The History of St. Thomas More College

More Rejoicing pdf is a historical overview of the college and was published for the 75th Anniversary of St. Thomas More College in 2011.


The origins of St. Thomas More College go back to 1913 when Saskatoon Catholics first requested a Catholic college for the newly-established University of Saskatchewan. For a number of reasons, nothing came of the request until April 1926 when a group of Saskatoon Catholic laity formed a group called the Newman Society to work actively for the establishment of such a college. By September of that year, arrangements were in place for Fr. Dr. Basil Markle from the Archdiocese of Toronto to teach Scholastic Philosophy at the University of Saskatchewan and to serve as chaplain for the Catholic students. Newman Hall ("the white house") was built in 1927 and the student Newman Club was formed in the fall of 1928.

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In 1927, Newman Hall (“the white house”) was built on the corner of College Drive & Bottomley Avenue. The new stone clad St. Thomas More College was constructed (1955 to 1957) around the wooden building which was eventually demolished.

In 1936, the long-awaited college was established by the Basilian Fathers of Toronto as a Catholic liberal arts college in federation with the University of Saskatchewan. At that time, the college was placed under the patronage of St. Thomas More, who had been canonized in 1935. The new college's relationship with the university was modeled on that of St. Michael's College at the University of Toronto. In its first year, 1936-37, St. Thomas More College had a teaching faculty of four, and a grand total of 39 students.

From 1937 until the mid-1960s, the faculty of the college was made up entirely of Basilian Fathers. With the continuing growth of the student body and the addition of a number of lay faculty, changes in the administrative structures and an enlargement of the college corporation were called for and these changes were introduced in 1971.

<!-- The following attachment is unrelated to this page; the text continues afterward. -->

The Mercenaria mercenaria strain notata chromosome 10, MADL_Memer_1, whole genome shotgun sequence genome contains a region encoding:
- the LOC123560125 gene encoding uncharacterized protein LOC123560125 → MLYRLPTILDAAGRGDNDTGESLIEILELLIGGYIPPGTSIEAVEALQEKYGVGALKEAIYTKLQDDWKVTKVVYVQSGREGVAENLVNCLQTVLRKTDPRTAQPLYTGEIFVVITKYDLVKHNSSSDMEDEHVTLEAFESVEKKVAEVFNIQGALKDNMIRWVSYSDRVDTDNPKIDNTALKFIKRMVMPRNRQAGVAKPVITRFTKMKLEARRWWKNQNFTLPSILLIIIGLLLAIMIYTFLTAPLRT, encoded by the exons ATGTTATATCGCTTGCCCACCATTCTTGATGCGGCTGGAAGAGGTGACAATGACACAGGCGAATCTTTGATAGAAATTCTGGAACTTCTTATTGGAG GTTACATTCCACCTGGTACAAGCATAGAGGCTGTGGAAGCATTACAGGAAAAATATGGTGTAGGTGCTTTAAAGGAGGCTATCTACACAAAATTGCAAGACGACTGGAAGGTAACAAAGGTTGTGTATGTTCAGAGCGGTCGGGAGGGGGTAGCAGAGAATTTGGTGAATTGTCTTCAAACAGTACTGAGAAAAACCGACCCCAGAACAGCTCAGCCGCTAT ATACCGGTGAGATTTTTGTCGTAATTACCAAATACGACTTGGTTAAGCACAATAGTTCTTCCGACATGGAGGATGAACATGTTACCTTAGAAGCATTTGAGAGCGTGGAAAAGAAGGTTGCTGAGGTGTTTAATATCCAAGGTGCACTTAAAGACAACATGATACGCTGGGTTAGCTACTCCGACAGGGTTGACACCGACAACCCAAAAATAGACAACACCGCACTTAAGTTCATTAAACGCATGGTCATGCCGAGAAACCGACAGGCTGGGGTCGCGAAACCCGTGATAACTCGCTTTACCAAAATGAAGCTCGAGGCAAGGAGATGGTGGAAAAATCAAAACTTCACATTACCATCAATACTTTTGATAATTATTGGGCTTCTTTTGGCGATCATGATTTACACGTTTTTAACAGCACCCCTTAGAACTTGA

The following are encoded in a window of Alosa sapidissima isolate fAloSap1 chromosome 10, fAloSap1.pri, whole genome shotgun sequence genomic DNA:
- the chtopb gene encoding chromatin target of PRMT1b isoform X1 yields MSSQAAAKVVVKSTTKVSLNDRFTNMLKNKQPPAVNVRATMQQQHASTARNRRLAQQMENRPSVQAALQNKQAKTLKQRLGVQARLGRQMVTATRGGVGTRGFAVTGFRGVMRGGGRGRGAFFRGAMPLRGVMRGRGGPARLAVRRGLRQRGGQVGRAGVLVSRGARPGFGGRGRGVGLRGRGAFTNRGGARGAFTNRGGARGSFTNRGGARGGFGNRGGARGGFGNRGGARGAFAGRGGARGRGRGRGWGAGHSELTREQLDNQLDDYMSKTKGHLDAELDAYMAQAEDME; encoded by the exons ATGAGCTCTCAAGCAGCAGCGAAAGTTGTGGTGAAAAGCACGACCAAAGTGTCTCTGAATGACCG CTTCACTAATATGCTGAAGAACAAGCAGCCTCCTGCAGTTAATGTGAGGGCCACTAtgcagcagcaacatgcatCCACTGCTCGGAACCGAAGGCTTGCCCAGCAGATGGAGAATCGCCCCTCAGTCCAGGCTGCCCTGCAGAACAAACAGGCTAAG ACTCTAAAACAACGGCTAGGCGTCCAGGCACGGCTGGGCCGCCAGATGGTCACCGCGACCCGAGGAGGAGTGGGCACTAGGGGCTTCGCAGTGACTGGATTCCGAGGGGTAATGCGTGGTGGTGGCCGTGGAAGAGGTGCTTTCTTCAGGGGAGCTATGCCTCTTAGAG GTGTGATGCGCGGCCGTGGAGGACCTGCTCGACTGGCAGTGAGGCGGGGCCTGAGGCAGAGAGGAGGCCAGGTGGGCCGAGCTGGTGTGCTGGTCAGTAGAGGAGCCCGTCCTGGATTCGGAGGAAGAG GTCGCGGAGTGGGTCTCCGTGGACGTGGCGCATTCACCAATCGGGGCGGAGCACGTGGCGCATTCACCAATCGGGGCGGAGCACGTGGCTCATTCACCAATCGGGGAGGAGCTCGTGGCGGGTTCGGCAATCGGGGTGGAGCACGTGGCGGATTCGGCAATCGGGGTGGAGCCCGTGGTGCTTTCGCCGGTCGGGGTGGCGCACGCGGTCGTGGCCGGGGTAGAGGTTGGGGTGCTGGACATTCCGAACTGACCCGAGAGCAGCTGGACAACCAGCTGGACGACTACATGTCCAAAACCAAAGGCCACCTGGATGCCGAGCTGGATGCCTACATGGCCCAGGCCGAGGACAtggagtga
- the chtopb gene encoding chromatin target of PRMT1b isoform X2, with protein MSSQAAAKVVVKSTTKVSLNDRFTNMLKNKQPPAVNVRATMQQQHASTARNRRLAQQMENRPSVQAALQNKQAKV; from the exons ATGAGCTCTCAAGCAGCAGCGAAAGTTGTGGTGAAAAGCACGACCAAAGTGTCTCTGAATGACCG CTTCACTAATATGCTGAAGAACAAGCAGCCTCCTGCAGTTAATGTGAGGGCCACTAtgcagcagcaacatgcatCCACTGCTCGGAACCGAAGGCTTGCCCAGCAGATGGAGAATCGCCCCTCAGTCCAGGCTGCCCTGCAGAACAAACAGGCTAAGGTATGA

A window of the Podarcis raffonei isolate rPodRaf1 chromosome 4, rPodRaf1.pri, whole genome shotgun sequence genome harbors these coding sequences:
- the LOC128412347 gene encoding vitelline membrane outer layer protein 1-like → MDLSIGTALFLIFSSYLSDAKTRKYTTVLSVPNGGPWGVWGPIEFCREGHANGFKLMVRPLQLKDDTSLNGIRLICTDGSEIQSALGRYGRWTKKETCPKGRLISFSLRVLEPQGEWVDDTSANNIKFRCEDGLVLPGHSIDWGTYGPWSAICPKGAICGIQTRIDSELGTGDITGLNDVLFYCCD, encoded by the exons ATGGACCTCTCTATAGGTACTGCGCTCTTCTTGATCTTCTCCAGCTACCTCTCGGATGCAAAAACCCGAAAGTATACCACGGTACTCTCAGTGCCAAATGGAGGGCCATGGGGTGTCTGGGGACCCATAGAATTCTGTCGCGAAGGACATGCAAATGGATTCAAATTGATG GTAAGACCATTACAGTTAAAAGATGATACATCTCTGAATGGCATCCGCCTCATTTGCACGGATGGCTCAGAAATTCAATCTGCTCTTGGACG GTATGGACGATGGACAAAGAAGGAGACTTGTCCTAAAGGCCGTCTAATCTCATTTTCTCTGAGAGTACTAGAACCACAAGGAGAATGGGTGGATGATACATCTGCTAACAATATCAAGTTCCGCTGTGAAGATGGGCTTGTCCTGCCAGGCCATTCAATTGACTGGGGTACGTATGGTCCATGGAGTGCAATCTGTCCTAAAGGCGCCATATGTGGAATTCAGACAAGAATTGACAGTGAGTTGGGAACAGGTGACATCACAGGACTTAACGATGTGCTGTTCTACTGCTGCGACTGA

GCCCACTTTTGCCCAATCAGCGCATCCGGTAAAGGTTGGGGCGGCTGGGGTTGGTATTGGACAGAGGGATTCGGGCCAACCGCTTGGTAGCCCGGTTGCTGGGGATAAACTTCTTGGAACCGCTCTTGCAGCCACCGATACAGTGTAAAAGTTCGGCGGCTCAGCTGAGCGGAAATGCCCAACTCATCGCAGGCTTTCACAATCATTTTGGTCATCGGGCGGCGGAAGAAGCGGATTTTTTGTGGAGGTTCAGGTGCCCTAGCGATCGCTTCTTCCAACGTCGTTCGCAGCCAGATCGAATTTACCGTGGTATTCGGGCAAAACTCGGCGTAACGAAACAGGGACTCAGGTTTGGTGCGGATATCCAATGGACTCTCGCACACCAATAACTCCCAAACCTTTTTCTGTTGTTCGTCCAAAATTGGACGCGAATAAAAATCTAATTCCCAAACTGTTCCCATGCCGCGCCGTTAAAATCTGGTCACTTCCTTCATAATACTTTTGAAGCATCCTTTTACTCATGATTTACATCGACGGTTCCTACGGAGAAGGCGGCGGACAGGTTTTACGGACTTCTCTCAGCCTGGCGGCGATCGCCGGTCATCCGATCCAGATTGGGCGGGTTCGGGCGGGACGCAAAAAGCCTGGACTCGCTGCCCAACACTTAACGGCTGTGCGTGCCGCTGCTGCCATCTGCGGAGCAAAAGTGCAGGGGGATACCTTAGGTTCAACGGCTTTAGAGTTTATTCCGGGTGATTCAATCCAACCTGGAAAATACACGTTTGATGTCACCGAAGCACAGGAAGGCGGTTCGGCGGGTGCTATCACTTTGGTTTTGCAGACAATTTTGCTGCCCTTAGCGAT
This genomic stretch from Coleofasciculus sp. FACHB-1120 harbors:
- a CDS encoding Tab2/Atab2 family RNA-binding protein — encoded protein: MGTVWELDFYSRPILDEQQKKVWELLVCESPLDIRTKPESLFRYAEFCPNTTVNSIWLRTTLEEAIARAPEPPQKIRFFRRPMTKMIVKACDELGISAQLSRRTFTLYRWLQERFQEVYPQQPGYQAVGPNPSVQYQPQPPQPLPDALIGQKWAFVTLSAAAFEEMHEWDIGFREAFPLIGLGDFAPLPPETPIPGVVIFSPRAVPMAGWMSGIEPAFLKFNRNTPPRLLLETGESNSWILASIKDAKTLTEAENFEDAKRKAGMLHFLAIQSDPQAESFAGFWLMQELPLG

The present stone building was constructed in three stages between 1954 and 1969 and includes a chapel, library, cafeteria, auditorium, offices, classrooms and an art gallery. St. Thomas More College's chapel is the home of a number of fine works of original art, including stained glass windows by Robert Rambusch and murals by Lionel Thomas and William Kurelek.

White House Years (1926-1956)

The Beginnings

The first public indication of the Saskatoon Catholic community's desire to have a Catholic college at the University of Saskatchewan came in 1913 when, on behalf of a group of Saskatoon Catholic parents, John Joseph Leddy presented the idea to Bishop Albert Pascal, bishop of the Diocese of Prince Albert and Saskatoon. Although the bishop indicated approval for the establishment of a Catholic college at the University, for various reasons there was no further action on the proposal for several years.

After the end of the Great War in 1918, it looked as if some progress would be forthcoming on the Catholic college project. In March, 1919, the need for a Catholic college at the university was the subject of a Pastoral Letter from Bishop Pascal, but the letter was rescinded at the last minute at the intervention of Archbishop Olivier-Elzear Mathieu of Regina. The Pastoral Letter episode indicated there were differing views within the Saskatoon Catholic community on the issue of Catholic higher education and that establishing a Catholic college at the University of Saskatchewan would not be a simple matter.


In 1926, J.J. Leddy and the group of Saskatoon Catholic parents decided to try again for permission to found a Catholic college at the University of Saskatchewan, or at least to provide some sort of gathering place and chaplaincy for Catholic students on campus. Thirteen Catholic men formed a group called the Newman Society and met with Bishop Joseph-Henri Prud'homme, the new bishop of Prince Albert and Saskatoon, to discuss their proposal. After much discussion, Prud'homme eventually gave permission for the Newman Society to invite a priest-scholar to teach Scholastic Philosophy at the university and to serve as Chaplain for the Catholic students on campus. In response to their request Fr. Basil Markle, a diocesan priest from Toronto who had just completed his doctorate in Rome, came to Saskatoon in 1926.


Newman Hall -- better known as 'the white house' -- was built on College Drive by the Newman Society in the summer of 1927; it would serve as a gathering place for Catholic students at the University of Saskatchewan for the next thirty years or so. From 1926 to 1936, Fr. Markle taught in the university's Philosophy Department and served as Catholic chaplain to the student Newman Club, which was formally organized in the fall of 1928. During this period, the members of the senior Newman Society continued their efforts to fulfill their dream of having a Catholic college in federation with the provincial university in Saskatoon.